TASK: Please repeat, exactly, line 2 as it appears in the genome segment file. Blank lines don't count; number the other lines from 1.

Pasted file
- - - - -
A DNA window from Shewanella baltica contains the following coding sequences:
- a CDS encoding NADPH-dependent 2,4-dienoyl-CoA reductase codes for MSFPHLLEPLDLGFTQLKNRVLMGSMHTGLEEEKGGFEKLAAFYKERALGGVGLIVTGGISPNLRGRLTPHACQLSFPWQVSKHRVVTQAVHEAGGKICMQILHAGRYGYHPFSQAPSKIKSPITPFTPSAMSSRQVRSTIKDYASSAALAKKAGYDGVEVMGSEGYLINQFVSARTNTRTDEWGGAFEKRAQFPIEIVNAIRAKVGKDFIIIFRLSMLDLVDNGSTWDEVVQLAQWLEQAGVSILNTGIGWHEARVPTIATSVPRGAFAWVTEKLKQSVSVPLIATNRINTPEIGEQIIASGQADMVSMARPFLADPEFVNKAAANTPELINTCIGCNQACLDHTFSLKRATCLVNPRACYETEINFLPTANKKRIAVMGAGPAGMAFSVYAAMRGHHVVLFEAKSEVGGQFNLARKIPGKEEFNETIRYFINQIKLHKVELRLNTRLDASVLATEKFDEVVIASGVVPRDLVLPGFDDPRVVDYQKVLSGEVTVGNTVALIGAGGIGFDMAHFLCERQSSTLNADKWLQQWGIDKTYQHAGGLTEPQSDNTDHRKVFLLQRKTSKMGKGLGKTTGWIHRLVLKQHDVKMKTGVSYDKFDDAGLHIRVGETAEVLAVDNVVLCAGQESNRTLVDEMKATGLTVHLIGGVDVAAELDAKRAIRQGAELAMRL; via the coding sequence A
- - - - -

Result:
- a CDS encoding NADPH-dependent 2,4-dienoyl-CoA reductase codes for MSFPHLLEPLDLGFTQLKNRVLMGSMHTGLEEEKGGFEKLAAFYKERALGGVGLIVTGGISPNLRGRLTPHACQLSFPWQVSKHRVVTQAVHEAGGKICMQILHAGRYGYHPFSQAPSKIKSPITPFTPSAMSSRQVRSTIKDYASSAALAKKAGYDGVEVMGSEGYLINQFVSARTNTRTDEWGGAFEKRAQFPIEIVNAIRAKVGKDFIIIFRLSMLDLVDNGSTWDEVVQLAQWLEQAGVSILNTGIGWHEARVPTIATSVPRGAFAWVTEKLKQSVSVPLIATNRINTPEIGEQIIASGQADMVSMARPFLADPEFVNKAAANTPELINTCIGCNQACLDHTFSLKRATCLVNPRACYETEINFLPTANKKRIAVMGAGPAGMAFSVYAAMRGHHVVLFEAKSEVGGQFNLARKIPGKEEFNETIRYFINQIKLHKVELRLNTRLDASVLATEKFDEVVIASGVVPRDLVLPGFDDPRVVDYQKVLSGEVTVGNTVALIGAGGIGFDMAHFLCERQSSTLNADKWLQQWGIDKTYQHAGGLTEPQSDNTDHRKVFLLQRKTSKMGKGLGKTTGWIHRLVLKQHDVKMKTGVSYDKFDDAGLHIRVGETAEVLAVDNVVLCAGQESNRTLVDEMKATGLTVHLIGGVDVAAELDAKRAIRQGAELAMRL; via the coding sequence A